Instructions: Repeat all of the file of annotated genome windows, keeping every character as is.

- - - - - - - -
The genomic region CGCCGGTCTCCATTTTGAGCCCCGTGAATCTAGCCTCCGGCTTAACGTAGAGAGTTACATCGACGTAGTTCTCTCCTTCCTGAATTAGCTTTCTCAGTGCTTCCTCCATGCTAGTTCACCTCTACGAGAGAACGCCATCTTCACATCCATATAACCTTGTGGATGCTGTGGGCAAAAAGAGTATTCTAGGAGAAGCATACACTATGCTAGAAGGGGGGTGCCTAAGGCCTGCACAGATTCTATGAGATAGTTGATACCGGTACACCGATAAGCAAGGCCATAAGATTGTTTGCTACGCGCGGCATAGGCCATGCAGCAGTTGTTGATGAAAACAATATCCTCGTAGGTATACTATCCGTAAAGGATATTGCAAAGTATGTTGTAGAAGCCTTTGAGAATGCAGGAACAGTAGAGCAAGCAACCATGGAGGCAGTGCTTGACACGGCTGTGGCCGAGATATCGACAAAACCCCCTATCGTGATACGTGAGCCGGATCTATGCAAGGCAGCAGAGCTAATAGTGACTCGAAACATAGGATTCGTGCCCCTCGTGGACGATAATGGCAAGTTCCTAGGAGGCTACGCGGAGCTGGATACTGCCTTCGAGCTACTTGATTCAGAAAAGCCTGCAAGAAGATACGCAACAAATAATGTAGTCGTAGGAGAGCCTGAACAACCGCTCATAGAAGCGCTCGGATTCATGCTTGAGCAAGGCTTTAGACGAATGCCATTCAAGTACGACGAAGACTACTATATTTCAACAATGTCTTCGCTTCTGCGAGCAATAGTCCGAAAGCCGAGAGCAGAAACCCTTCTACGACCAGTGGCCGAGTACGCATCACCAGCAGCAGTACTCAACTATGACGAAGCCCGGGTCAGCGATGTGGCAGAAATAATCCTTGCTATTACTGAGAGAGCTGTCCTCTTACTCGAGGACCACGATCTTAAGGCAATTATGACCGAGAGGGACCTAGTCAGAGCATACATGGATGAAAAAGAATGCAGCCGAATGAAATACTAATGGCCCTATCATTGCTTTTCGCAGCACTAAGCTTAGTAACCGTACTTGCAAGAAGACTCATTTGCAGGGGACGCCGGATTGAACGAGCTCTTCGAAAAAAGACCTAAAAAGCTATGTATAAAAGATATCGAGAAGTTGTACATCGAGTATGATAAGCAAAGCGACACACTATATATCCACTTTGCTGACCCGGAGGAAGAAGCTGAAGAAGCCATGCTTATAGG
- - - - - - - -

The genomic region CGCCGGTCTCCATTTTGAGCCCCGTGAATCTAGCCTCCGGCTTAACGTAGAGAGTTACATCGACGTAGTTCTCTCCTTCCTGAATTAGCTTTCTCAGTGCTTCCTCCATGCTAGTTCACCTCTACGAGAGAACGCCATCTTCACATCCATATAACCTTGTGGATGCTGTGGGCAAAAAGAGTATTCTAGGAGAAGCATACACTATGCTAGAAGGGGGGTGCCTAAGGCCTGCACAGATTCTATGAGATAGTTGATACCGGTACACCGATAAGCAAGGCCATAAGATTGTTTGCTACGCGCGGCATAGGCCATGCAGCAGTTGTTGATGAAAACAATATCCTCGTAGGTATACTATCCGTAAAGGATATTGCAAAGTATGTTGTAGAAGCCTTTGAGAATGCAGGAACAGTAGAGCAAGCAACCATGGAGGCAGTGCTTGACACGGCTGTGGCCGAGATATCGACAAAACCCCCTATCGTGATACGTGAGCCGGATCTATGCAAGGCAGCAGAGCTAATAGTGACTCGAAACATAGGATTCGTGCCCCTCGTGGACGATAATGGCAAGTTCCTAGGAGGCTACGCGGAGCTGGATACTGCCTTCGAGCTACTTGATTCAGAAAAGCCTGCAAGAAGATACGCAACAAATAATGTAGTCGTAGGAGAGCCTGAACAACCGCTCATAGAAGCGCTCGGATTCATGCTTGAGCAAGGCTTTAGACGAATGCCATTCAAGTACGACGAAGACTACTATATTTCAACAATGTCTTCGCTTCTGCGAGCAATAGTCCGAAAGCCGAGAGCAGAAACCCTTCTACGACCAGTGGCCGAGTACGCATCACCAGCAGCAGTACTCAACTATGACGAAGCCCGGGTCAGCGATGTGGCAGAAATAATCCTTGCTATTACTGAGAGAGCTGTCCTCTTACTCGAGGACCACGATCTTAAGGCAATTATGACCGAGAGGGACCTAGTCAGAGCATACATGGATGAAAAAGAATGCAGCCGAATGAAATACTAATGGCCCTATCATTGCTTTTCGCAGCACTAAGCTTAGTAACCGTACTTGCAAGAAGACTCATTTGCAGGGGACGCCGGATTGAACGAGCTCTTCGAAAAAAGACCTAAAAAGCTATGTATAAAAGATATCGAGAAGTTGTACATCGAGTATGATAAGCAAAGCGACACACTATATATCCACTTTGCTGACCCGGAGGAAGAAGCTGAAGAAGCCATGCTTATAGG